|Polina Semionova & Marcelo Gomes in Symphony #9. Photo: Gene Schiavone|
|The sublime Herman Cornejo. Photo: Gene Schiavone|
- It's terrific.
- Plotless, witty, contemporary
- Broken 4th wall directly engages audience
- Shostakovich music humorous, brazen, with charismatic solo instruments like trombone, clarinet
- Dream A cast: 1) Marcelo Gomes & Polina Semionova, 2) Craig Salstein & Simone Messmer, + Herman Cornejo
- Couple #1 romantic, searching out some unknown thing and finding it = happiness
- Couple #2 funny, playful, nobody plays w/the audience quite like Salstein
- Cornejo a loner, oracle, guiding light; his final whirling pirouettes and collapse are like seeing the center of whatever universe we're peering into. One of the finest performers in ballet today.
- B cast: Roberto Bolle & Veronika Part (waaaay more tragic), Sascha Radetsky & Stella Abrera (less in the moment), + Jared Mathews (would have thought Daniil Simkin was a shoe-in for this role, but Jared basically works)
- Costumes by Keso Dekker wonderfully modern: photographic jersey print tees and cross-back dresses lined with gold; black velvet tights
Reminder—Symphony #9 returns alongside the other two parts of his trilogy in ABT's spring/summer season.
|See you in the spring! Symphony #9. Photo: Gene Schiavone|
- An intro film by Ken Burns puts in context the uniquely American style and subject
- Pacing and staging are spacious, very Western American in feel
- Copland score and painted sunset backdrops complete the American thing
- Xiomara Reyes in lead was born for this role
- Nice to see Radetsky get the girl; his tap ain't bad either
Drink to Me Only With Thine Eyes, choreographed by Mark Morris to Virgil Thompson
- Great to see this Mark Morris gem in the rotation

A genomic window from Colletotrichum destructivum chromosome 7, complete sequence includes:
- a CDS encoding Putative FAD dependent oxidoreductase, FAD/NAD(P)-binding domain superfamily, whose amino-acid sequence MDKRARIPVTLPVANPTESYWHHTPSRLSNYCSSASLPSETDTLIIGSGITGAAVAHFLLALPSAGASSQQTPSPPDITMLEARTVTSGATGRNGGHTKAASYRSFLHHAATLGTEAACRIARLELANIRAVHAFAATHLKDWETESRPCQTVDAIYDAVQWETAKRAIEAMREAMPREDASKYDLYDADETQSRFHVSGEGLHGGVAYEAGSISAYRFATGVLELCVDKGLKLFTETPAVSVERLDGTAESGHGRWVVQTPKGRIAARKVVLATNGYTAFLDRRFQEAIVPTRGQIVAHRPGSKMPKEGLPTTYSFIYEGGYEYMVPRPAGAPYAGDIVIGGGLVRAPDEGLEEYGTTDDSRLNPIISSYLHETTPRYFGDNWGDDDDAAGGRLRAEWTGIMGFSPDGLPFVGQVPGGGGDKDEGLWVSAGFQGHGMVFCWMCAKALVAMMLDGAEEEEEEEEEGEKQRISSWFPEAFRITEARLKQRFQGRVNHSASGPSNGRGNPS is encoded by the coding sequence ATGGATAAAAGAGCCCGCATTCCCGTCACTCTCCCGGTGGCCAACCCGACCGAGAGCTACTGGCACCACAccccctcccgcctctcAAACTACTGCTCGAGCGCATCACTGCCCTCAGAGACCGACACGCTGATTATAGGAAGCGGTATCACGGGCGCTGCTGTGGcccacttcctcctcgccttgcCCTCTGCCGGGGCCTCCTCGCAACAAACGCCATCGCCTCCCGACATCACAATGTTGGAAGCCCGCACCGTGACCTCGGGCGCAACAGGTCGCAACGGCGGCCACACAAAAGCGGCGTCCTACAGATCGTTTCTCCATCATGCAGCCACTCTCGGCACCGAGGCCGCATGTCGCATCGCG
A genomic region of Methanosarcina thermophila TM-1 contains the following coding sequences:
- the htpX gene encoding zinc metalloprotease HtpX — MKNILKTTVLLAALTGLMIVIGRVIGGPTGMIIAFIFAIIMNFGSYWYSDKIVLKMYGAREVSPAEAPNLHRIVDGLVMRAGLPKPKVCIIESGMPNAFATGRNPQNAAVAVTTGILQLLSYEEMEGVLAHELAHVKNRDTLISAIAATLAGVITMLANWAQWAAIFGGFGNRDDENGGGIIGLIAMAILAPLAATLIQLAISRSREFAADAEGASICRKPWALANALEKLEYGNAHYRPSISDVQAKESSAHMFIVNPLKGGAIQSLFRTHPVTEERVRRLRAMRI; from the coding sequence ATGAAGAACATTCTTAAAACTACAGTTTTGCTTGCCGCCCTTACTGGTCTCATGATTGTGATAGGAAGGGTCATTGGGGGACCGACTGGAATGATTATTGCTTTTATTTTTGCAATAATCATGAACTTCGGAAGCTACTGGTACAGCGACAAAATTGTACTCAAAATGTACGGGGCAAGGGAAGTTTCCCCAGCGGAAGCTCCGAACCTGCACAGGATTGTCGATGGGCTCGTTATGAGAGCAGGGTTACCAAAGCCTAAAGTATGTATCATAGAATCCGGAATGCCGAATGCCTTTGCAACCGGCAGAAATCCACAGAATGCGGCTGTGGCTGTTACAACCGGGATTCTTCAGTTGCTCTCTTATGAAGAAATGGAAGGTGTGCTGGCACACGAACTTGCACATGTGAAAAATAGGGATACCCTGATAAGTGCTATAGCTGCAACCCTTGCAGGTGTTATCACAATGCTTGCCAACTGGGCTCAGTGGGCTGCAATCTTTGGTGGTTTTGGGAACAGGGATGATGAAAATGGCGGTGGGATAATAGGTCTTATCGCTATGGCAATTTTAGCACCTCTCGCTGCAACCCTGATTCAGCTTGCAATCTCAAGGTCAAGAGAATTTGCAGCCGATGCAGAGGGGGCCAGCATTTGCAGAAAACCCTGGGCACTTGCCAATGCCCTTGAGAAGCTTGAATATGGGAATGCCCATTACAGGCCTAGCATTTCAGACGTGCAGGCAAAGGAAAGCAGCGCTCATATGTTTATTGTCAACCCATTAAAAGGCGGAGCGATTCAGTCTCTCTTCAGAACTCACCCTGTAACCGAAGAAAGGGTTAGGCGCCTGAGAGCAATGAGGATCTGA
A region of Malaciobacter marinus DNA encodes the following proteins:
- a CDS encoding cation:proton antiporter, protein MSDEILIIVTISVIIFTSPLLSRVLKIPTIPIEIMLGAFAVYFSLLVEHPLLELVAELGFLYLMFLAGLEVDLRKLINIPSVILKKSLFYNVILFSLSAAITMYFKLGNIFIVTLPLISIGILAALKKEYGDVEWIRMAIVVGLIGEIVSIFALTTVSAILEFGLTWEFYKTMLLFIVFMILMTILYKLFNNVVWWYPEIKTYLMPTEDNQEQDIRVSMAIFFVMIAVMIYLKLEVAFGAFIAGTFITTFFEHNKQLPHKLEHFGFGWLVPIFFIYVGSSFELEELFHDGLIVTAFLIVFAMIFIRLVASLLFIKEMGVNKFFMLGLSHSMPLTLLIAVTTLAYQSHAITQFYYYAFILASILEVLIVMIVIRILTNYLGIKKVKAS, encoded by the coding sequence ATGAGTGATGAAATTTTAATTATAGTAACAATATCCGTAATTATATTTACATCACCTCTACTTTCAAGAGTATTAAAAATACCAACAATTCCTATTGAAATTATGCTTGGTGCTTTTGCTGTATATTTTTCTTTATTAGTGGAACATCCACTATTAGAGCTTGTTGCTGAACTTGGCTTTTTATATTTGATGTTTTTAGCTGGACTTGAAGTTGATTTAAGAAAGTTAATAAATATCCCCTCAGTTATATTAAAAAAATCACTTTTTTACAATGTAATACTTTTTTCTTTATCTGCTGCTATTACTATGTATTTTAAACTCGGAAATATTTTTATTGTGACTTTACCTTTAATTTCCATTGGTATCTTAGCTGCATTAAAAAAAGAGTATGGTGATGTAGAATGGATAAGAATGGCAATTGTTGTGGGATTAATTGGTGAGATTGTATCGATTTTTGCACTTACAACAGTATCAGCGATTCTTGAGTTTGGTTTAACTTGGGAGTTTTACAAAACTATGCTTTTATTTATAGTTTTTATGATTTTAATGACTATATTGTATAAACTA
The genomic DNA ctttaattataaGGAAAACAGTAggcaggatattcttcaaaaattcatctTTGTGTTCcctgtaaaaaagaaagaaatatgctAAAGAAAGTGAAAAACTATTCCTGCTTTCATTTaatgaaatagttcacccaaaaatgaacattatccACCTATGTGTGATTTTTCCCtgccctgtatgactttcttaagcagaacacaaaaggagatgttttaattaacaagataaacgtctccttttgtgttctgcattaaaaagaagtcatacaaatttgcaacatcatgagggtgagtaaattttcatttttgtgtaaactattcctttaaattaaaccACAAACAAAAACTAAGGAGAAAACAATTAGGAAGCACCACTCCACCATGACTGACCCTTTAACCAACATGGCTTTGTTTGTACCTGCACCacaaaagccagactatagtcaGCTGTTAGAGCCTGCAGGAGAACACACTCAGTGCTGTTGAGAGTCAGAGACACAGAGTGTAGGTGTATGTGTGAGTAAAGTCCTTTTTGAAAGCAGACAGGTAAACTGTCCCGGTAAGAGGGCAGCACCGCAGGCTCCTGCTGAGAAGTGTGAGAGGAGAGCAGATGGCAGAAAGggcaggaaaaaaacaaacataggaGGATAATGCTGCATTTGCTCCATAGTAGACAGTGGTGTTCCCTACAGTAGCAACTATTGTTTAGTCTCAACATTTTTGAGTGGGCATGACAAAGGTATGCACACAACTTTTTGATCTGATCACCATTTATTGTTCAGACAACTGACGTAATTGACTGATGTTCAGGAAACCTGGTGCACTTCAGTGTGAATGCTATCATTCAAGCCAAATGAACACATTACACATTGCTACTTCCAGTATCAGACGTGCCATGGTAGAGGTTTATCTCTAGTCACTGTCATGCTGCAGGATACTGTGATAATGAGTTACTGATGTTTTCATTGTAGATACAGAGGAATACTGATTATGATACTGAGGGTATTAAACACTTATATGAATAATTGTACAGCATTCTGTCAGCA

- Feeling of non-stop action, risk-taking hand grabs by partners
- Fluidity, lyricism, satisfying musicality and rhythm
- Morris makes beautiful flowing phrases that read like really good writing
In the Upper Room, choreographed by Twyla Tharp to Philip Glass
- Wow, this needed rehearsal; the usual rough edges were pretty ragged
- nice to see some less familiar faces in the womens' pointe roles, among the tougher technically speaking: Skylar Brandt and Nicole Graniero in particular
- Sometimes the sheer adrenaline gets the better of dancers, like Luciana Paris and Sascha Radetsky, but it works in the end with the controlled chaos
- Messmer excelled as a main stomper, and Isabella Boylston as well, on pointe
- Norma Kamali's black, white & red costumes remain surprisingly fresh and slightly shocking
The Moor's Pavane, choreographed by José Limon to Henry Purcell
- Gomes is, predictably, perfect as the Moor. He commands the house with the back of his head, for cryin' out loud.
- Surprise: Cory Stearns is pretty nefarious as His Friend, his long fingers snaking around the Moor's shoulders
- Julie Kent fragile, beautiful, vulnerable as the Moor's Wife.
- Salstein always looks like he's having a ball in ABT's short rep seasons. Though not the most naturally gifted dancer (although the bar is ridiculously high at ABT), he continues to elevate his technique to match his enthusiasm, magnetism, and appeal. He also takes ownership of the stage and whatever roles he's given, which—not coincidentally—are increasingly higher-profile.
- Messmer also had an outstanding season; she and Salstein worked together well
- Amazingly, Santo Loquasto designed costumes for Rodeo and for Drink to Me